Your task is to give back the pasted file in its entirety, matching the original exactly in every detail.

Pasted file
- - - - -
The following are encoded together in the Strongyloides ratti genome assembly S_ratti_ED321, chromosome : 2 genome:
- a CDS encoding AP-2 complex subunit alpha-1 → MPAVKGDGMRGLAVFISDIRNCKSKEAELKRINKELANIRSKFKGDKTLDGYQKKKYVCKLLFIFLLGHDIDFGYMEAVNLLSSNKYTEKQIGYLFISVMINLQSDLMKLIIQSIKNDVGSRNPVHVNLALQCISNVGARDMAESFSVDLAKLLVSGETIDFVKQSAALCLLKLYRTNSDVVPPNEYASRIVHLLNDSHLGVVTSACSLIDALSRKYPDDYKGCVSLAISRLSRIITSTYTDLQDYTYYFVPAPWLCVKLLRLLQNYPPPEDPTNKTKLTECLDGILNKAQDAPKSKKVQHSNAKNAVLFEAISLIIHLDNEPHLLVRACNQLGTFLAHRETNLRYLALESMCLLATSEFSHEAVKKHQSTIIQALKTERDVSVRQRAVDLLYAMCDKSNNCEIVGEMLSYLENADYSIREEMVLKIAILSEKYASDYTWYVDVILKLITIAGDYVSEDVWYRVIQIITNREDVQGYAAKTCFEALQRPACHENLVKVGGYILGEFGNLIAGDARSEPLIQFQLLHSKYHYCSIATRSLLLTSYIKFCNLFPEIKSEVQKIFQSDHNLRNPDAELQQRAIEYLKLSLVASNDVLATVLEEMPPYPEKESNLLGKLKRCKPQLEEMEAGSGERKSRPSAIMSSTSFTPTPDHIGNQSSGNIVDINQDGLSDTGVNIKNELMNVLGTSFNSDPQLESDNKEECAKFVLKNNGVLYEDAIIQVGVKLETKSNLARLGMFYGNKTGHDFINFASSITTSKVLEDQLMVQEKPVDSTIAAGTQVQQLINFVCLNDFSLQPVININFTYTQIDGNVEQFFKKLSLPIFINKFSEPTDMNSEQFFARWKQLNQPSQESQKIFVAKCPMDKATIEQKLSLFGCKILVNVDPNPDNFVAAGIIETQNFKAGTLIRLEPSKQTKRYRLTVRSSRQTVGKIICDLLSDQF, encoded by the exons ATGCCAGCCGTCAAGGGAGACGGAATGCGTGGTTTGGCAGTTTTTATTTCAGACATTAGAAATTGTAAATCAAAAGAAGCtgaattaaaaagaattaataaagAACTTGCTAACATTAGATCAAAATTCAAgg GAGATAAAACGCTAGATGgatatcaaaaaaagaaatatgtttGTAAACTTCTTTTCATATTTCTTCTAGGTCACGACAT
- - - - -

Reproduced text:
The following are encoded together in the Strongyloides ratti genome assembly S_ratti_ED321, chromosome : 2 genome:
- a CDS encoding AP-2 complex subunit alpha-1 → MPAVKGDGMRGLAVFISDIRNCKSKEAELKRINKELANIRSKFKGDKTLDGYQKKKYVCKLLFIFLLGHDIDFGYMEAVNLLSSNKYTEKQIGYLFISVMINLQSDLMKLIIQSIKNDVGSRNPVHVNLALQCISNVGARDMAESFSVDLAKLLVSGETIDFVKQSAALCLLKLYRTNSDVVPPNEYASRIVHLLNDSHLGVVTSACSLIDALSRKYPDDYKGCVSLAISRLSRIITSTYTDLQDYTYYFVPAPWLCVKLLRLLQNYPPPEDPTNKTKLTECLDGILNKAQDAPKSKKVQHSNAKNAVLFEAISLIIHLDNEPHLLVRACNQLGTFLAHRETNLRYLALESMCLLATSEFSHEAVKKHQSTIIQALKTERDVSVRQRAVDLLYAMCDKSNNCEIVGEMLSYLENADYSIREEMVLKIAILSEKYASDYTWYVDVILKLITIAGDYVSEDVWYRVIQIITNREDVQGYAAKTCFEALQRPACHENLVKVGGYILGEFGNLIAGDARSEPLIQFQLLHSKYHYCSIATRSLLLTSYIKFCNLFPEIKSEVQKIFQSDHNLRNPDAELQQRAIEYLKLSLVASNDVLATVLEEMPPYPEKESNLLGKLKRCKPQLEEMEAGSGERKSRPSAIMSSTSFTPTPDHIGNQSSGNIVDINQDGLSDTGVNIKNELMNVLGTSFNSDPQLESDNKEECAKFVLKNNGVLYEDAIIQVGVKLETKSNLARLGMFYGNKTGHDFINFASSITTSKVLEDQLMVQEKPVDSTIAAGTQVQQLINFVCLNDFSLQPVININFTYTQIDGNVEQFFKKLSLPIFINKFSEPTDMNSEQFFARWKQLNQPSQESQKIFVAKCPMDKATIEQKLSLFGCKILVNVDPNPDNFVAAGIIETQNFKAGTLIRLEPSKQTKRYRLTVRSSRQTVGKIICDLLSDQF, encoded by the exons ATGCCAGCCGTCAAGGGAGACGGAATGCGTGGTTTGGCAGTTTTTATTTCAGACATTAGAAATTGTAAATCAAAAGAAGCtgaattaaaaagaattaataaagAACTTGCTAACATTAGATCAAAATTCAAgg GAGATAAAACGCTAGATGgatatcaaaaaaagaaatatgtttGTAAACTTCTTTTCATATTTCTTCTAGGTCACGACAT